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Our aging population affects all of us.

Jan 24, 2023

Adults over 65  are the fastest-growing segment of Canada’s population. With that demographic shift, comes new challenges. We’re working to advance knowledge about aging and to help make sure we all have access to appropriate, high-quality care and support as we age.

Quick facts about aging in Canada

  • For the first time in recorded history, there are more Canadians age 65 and over than there are under age 15. More than 6.5 million Canadians are 65 or older.
  • As a society, we use the term ‘seniors’ to refer to people who are over 65, and that’s a diverse group. There are differences between life at age 65, 75 and 85-plus. Add to this, variations in ethnicity, geography, education and socioeconomic status. That’s one reason more research is needed—‘Seniors’ aren’t a homogeneous group.
  • There’s a shortage of geriatric specialists in Canada – there are just over 300 across the country. That’s only 1 for every 22,000 Canadians over 65. Geriatric specialists are experts in diagnosing and treating conditions that affect older adults.
  • A wide range of health care professionals, from pharmacists to occupational therapists, work with older adults all the time. They need increased training on serving the seniors population.

Three significant challenges of Canada’s aging population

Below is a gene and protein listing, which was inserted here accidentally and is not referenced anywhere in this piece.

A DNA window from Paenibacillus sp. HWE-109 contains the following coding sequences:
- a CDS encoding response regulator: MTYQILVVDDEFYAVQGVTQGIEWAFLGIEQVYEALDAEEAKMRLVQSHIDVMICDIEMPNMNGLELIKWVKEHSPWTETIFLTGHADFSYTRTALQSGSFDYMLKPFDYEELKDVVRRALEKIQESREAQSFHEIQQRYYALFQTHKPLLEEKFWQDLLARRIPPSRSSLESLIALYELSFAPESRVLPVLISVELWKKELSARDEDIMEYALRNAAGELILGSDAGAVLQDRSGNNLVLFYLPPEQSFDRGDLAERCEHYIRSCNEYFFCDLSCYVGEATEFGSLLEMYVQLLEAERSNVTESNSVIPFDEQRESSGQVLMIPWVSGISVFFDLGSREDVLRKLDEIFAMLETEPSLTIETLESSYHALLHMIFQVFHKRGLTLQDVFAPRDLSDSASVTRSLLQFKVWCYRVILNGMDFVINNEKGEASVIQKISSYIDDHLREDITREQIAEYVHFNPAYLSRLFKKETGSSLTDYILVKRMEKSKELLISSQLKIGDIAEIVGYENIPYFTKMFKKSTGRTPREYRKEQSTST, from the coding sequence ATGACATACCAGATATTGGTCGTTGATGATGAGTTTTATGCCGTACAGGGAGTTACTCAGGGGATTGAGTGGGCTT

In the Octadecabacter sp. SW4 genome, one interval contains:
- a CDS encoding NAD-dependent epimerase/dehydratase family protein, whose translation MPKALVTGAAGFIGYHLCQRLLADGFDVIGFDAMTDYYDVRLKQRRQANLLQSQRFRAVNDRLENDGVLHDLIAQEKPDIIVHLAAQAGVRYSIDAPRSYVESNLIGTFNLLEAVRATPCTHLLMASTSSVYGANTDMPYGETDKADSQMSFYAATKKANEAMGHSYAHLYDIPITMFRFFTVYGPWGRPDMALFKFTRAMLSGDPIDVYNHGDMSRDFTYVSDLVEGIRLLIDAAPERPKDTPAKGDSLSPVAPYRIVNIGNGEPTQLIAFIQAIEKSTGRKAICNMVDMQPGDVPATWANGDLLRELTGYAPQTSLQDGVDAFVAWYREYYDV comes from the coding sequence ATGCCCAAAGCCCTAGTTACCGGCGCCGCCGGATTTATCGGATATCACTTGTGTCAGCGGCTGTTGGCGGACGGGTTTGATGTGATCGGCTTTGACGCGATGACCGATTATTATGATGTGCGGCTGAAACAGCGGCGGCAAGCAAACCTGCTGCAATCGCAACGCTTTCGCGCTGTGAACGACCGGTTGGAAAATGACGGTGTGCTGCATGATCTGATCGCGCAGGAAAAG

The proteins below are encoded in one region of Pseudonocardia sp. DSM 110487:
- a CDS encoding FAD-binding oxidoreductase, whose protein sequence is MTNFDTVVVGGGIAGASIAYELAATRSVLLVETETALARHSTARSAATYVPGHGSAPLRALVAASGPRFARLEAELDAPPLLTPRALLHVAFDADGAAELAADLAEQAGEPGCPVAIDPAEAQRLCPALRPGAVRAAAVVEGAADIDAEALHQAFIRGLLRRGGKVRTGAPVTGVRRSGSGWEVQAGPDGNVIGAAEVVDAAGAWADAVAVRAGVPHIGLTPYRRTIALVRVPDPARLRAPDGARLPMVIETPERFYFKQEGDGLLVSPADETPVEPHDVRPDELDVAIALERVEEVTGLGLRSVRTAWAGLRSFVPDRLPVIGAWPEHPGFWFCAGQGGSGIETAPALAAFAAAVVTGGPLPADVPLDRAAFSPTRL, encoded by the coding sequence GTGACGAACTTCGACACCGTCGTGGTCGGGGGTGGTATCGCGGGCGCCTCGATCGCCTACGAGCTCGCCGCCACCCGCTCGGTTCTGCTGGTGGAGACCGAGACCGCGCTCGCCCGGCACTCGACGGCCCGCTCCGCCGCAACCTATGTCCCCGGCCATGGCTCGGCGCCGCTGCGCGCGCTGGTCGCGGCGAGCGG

Here are some issues we’re helping to address:

Supporting friend and family caregivers

The reliance on family and friend caregivers is increasing in Canada. An estimated 3.8 million Canadians aged 45 or older are providing unpaid care to an older adult with a short- or long-term health condition. Friend and family caregivers reduce demand on the health care system, but their care giving can take a toll on them and can have societal impacts. Friend and family caregivers experience economic, social and health-related consequences. Thanks to the support of our donors, we recently granted funds to research projects focused on better understanding this issue.

Promoting social engagement

Not only is the thought of being forgotten in old age heartbreaking, but the impact of social isolation on our society is far-reaching and expensive. It’s estimated that 30 percent of older adults are at risk of social isolation. We can do more to keep each other connected and active. Each October, we run our Social Isolation Awareness Month campaign to raise funds and shine a light on this issue.

Educating health care professionals about working with older adults

There’s a shortage of geriatric specialists across the country—there are just over 300 in Canada. While it’s essential to increase the number of medical students who pursue geriatrics as a specialty, it is also critical to make sure general practitioners and other health care professionals have training in how to support older populations. This is one of the topics the RTOERO Chair in Geriatric Medicine is helping to address with her research group at the University of Toronto.